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Gemilerin iki boyutlu hidroelastisite teorisi için genel hesaplar

Gemilerin iki boyutlu hidroelastisite teorisi için genel hesaplar

##### Dosyalar

##### Tarih

1990

##### Yazarlar

Akyıldız, Hakan

##### Süreli Yayın başlığı

##### Süreli Yayın ISSN

##### Cilt Başlığı

##### Yayınevi

Fen Bilimleri Enstitüsü

##### Özet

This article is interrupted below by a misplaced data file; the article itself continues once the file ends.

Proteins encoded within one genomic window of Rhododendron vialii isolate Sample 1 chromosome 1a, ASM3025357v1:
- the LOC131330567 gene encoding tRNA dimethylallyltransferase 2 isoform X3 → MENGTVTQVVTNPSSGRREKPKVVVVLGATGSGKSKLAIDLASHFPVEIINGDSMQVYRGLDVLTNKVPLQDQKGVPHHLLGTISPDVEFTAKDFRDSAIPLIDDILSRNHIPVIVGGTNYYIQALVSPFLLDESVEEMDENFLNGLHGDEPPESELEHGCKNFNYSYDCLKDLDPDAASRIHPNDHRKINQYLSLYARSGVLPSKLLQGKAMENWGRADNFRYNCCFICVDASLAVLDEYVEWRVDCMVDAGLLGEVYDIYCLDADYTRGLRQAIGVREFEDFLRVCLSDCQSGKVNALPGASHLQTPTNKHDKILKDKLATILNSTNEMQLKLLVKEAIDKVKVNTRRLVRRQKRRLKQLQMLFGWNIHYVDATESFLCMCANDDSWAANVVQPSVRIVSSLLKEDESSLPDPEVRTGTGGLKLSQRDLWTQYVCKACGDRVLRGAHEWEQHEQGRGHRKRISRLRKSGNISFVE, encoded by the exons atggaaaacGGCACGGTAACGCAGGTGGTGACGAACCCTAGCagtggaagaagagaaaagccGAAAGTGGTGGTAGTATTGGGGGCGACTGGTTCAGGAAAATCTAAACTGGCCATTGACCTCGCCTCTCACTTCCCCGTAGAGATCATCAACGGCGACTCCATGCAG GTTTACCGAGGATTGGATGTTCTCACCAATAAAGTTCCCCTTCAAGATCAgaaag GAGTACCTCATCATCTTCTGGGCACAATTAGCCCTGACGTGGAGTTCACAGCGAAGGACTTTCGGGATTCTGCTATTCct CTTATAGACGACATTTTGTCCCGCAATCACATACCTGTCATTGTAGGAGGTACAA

Dalgalardan dolayı oluşan zorlanmalar, dövünme gibi geçici dinamik yüklerin etkisi ile büyük boyutlara ula şırlar. Bu zorlanmalar, deniz sürekli olarak değişen, an cak olasılık hesapları ile tanımlanabilen bir ortam ol duğundan çoğu hallerde hassas olarak tahmin edilemez. Bu tahminin iyi yapılabilmesi de geminin hidrodinamik kuvvet lerini ve yükleme durumunu iyi bilmeyi gerektirir. Bu çalışmada, ağırlık dağılımı belli olan bir geminin "kuru gemi yapısı analizi" yapılmış ve geminin dinamik yük hesaplarının yapılmasında gerekli olan iki boyutlu eksu kütlesi ve sönüm katsayılarının hesaplanmasına çalışılmış tır. Kuru analiz için gemi yapısı bir "Timoshenko Kiriş" olarak düşünülmüştür. İki boyutlu eksu kütlesi ve sönüm katsayılarının hesaplanmasında ise, Lewis-formu ve konform dönüşüm teknikleri karşılaştırmalı olarak ele alınmıştır. Nümerik hesaplamalar sonucunda çok parametreli kon form dönüşüm metodunun özellikle bulb kesitlerinde ve çene hattına haiz kesitlerde daha iyi sonuçlar verdiği gözlen miştir. Lewis formu metodu ise başlangıç aşamasında iyi bir yaklaşım sağlamaktadır.